Yum Hey What's for Dinner Mom?: Rose Hip Ketchup


Rose Hip Ketchup

This post should have run a few weeks ago but with the birthday broken arm and then the car accident well I'm just lucky to run it at all, right? So here it is and we'll call it a planning for next year if you live in Alaska. If you happen to live in the lower 48 or some other wonderful place you can still find rose hips then you, my friend, are still in luck.

I like to think of this kind of recipe as the thriftiest of the thrifty because basically you're using something that is just sitting there, unused. Rose hips are free for the taking, why not make something delicious? And talk about vitamin BOOST, I dare you to get scurvy knocking back some of this every week. Seriously. Rose hips are one of the best sources of vitamin C around, if used fresh that is. Drying can destroy some of the vitamin C in rose hips.

To store the ketchup you will need to either use a hot water bath OR store it in the refrigerator. If you choose the hot water bath make sure you have jars and lids ready before hand so you can move smoothly through the cooking and canning process. I also over cooked mine, assuming it would get very thick in the pan, it did not. As soon as it started to cool it got really thick, like jelly, oops.

Rose Hip Ketchup
1 quart fresh rose hips--I always pick them after the first frost
2 cups cider vinegar-easy to make your own!
2 cups sugar--used our honey
1 teaspoon of onion powder
1/2 teaspoon fresh ground black pepper
1/2 teaspoon dry mustard
1/2 teaspoon salt
pinch of cinnamon
pinch of cloves
pinch of allspice
pinch of ground ginger
smallest bit of cayenne

cover the rose hips with water in a 2 quart pot
bring to a boil over medium high heat
reduce heat, simmer for 20-30 minutes add more water as necessary
remove from the heat and mash thoroughly
pour into cheesecloth and let it drain overnight-make sure no seeds make it into the juice
the next day add the rest of the ingredients and bring to a boil
reduce heat and cook, stirring occasionally until thick
pour into jars, seal and place in a hot water bath
OR put right into the refrigerator for up to 6 weeks

Rose hip ketchup is spicy, sweet and tangy, I love it dolloped on my sandwiches or for dipping home made chicken strips into. And OH SO THRIFTY!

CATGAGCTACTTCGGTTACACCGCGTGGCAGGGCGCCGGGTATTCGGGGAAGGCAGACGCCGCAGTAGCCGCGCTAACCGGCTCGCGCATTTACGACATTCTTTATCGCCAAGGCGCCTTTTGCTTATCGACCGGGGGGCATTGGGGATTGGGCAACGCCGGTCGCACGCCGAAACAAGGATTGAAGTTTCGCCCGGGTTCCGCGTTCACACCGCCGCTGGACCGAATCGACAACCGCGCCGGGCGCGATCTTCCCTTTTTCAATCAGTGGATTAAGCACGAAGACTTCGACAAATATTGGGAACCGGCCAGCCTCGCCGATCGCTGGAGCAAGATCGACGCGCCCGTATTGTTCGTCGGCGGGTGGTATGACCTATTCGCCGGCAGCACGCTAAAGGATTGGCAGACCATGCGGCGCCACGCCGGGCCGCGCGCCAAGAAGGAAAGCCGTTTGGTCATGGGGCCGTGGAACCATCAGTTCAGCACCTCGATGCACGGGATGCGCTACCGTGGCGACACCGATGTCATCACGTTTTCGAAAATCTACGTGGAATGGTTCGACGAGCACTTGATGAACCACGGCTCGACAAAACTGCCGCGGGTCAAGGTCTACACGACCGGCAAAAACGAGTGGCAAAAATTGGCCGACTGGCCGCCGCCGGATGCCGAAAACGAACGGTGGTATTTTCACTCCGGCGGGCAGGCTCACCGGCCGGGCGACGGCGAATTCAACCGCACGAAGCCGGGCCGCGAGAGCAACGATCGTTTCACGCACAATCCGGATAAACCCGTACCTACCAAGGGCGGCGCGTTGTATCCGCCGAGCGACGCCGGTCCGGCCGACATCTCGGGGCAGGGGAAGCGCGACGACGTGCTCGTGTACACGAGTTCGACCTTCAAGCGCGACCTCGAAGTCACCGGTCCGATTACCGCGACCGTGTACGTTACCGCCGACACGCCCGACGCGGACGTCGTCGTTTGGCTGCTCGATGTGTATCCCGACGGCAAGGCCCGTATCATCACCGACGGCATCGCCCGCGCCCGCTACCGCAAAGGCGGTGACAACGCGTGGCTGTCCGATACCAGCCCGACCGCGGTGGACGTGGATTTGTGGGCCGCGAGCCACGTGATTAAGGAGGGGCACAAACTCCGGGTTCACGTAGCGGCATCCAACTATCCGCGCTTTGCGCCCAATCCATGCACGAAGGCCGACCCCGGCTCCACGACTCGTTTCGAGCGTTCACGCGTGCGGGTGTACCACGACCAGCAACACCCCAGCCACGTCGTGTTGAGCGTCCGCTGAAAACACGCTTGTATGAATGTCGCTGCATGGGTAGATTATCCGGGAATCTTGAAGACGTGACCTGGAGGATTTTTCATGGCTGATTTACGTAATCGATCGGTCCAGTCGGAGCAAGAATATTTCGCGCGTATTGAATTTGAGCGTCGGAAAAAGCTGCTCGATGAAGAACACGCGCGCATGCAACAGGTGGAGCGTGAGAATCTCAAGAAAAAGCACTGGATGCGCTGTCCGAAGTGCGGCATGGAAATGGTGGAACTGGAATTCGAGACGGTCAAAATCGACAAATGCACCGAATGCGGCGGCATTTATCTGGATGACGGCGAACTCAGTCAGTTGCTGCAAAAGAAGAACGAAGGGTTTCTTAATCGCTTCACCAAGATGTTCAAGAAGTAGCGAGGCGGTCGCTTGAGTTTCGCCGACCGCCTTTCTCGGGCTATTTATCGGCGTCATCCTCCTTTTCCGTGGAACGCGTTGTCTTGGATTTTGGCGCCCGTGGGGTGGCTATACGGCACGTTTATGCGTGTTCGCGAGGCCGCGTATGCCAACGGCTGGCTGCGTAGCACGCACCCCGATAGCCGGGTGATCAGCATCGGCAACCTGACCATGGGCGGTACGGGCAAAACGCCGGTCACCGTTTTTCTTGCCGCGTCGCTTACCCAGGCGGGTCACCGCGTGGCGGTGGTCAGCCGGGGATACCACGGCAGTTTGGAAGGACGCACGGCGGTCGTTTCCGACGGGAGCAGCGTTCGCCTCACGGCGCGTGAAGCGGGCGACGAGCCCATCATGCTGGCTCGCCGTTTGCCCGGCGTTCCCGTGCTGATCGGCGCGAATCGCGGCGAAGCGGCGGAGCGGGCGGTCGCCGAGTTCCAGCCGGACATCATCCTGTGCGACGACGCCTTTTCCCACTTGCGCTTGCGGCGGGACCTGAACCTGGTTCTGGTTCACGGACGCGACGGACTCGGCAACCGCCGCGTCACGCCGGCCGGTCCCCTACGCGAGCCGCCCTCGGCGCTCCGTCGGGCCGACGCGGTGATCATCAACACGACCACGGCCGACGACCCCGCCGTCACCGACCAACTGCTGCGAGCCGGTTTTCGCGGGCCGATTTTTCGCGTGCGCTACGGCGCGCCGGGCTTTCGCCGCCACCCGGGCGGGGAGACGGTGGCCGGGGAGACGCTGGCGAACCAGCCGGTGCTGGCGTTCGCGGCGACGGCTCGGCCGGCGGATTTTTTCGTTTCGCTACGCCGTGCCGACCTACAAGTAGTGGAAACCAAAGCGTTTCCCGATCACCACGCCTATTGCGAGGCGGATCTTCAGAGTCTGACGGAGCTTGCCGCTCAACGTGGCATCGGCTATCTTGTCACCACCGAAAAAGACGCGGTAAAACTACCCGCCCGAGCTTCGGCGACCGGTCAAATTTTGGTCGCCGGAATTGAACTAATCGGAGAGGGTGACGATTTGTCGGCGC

*** after thoughts to this post***

1)  So yes to answer a question, you can use wild rose hips. The ones pictured and used in this ketchup were rugosa rose hips, the tame perennial rose of Alaska. Wild roses have smaller hips so you would need to collect more of them to fill a quart jar but they are perfectly delicious too.
2) Be careful with rose hips, the hairs on the seeds can aggravate the digestive system. Careful straining will get them all.
3) If you plan to glean your rose hips from somewhere besides your own property please do make sure foraging is ok. Most places won't mind but some may want to keep the winter color OR save them for the birds. Where ever you collect from be sure to thank the plant and save some of whatever you are collecting for other animals.

Peace and Love--



  1. I'll have to save this for next year, it looks great. Your photo is of a Rugosa Rose bush, have you tried it with wild rose hips?

  2. Yes they are rugosa roses. I have used both wild and tame rose hips in many recipes. I use what I have when I'm working. The rugosa have a lot of flesh to them so I like them a lot. Wild are wonderful too I was out of those pretty quick this year.

  3. Excellent information Laura because I have a big Rugosa bush and often wondered if the hips could be used for cooking. Thank you!!

  4. I think I'll try making some this year. Thanks!


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